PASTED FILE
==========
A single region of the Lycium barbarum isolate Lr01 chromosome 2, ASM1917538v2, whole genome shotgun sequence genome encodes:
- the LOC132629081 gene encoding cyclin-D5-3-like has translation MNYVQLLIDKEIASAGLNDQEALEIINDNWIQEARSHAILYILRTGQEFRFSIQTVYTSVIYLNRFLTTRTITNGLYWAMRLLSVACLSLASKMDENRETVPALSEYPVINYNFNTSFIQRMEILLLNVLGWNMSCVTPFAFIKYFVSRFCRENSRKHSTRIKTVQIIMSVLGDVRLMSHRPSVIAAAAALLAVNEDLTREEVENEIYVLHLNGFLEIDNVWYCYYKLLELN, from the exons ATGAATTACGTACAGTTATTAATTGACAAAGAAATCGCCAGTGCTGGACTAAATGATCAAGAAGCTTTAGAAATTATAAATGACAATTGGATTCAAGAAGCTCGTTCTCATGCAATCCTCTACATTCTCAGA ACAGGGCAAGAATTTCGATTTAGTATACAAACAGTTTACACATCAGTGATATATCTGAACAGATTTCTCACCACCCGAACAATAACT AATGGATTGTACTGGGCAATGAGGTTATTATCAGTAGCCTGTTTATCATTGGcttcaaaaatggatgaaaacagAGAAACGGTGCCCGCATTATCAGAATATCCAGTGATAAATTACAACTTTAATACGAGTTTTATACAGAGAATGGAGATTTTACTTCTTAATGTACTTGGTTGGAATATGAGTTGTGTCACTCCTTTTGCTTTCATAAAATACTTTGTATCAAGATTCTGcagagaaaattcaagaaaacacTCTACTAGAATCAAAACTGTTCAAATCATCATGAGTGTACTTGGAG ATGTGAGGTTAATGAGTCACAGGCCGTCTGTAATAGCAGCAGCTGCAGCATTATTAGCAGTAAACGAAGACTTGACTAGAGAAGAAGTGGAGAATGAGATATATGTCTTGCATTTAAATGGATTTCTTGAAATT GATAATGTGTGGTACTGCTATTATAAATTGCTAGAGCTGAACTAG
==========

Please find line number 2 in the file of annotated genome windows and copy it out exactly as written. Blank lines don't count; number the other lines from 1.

- the LOC132629081 gene encoding cyclin-D5-3-like has translation MNYVQLLIDKEIASAGLNDQEALEIINDNWIQEARSHAILYILRTGQEFRFSIQTVYTSVIYLNRFLTTRTITNGLYWAMRLLSVACLSLASKMDENRETVPALSEYPVINYNFNTSFIQRMEILLLNVLGWNMSCVTPFAFIKYFVSRFCRENSRKHSTRIKTVQIIMSVLGDVRLMSHRPSVIAAAAALLAVNEDLTREEVENEIYVLHLNGFLEIDNVWYCYYKLLELN, from the exons ATGAATTACGTACAGTTATTAATTGACAAAGAAATCGCCAGTGCTGGACTAAATGATCAAGAAGCTTTAGAAATTATAAATGACAATTGGATTCAAGAAGCTCGTTCTCATGCAATCCTCTACATTCTCAGA ACAGGGCAAGAATTTCGATTTAGTATACAAACAGTTTACACATCAGTGATATATCTGAACAGATTTCTCACCACCCGAACAATAACT AATGGATTGTACTGGGCAATGAGGTTATTATCAGTAGCCTGTTTATCATTGGcttcaaaaatggatgaaaacagAGAAACGGTGCCCGCATTATCAGAATATCCAGTGATAAATTACAACTTTAATACGAGTTTTATACAGAGAATGGAGATTTTACTTCTTAATGTACTTGGTTGGAATATGAGTTGTGTCACTCCTTTTGCTTTCATAAAATACTTTGTATCAAGATTCTGcagagaaaattcaagaaaacacTCTACTAGAATCAAAACTGTTCAAATCATCATGAGTGTACTTGGAG ATGTGAGGTTAATGAGTCACAGGCCGTCTGTAATAGCAGCAGCTGCAGCATTATTAGCAGTAAACGAAGACTTGACTAGAGAAGAAGTGGAGAATGAGATATATGTCTTGCATTTAAATGGATTTCTTGAAATT GATAATGTGTGGTACTGCTATTATAAATTGCTAGAGCTGAACTAG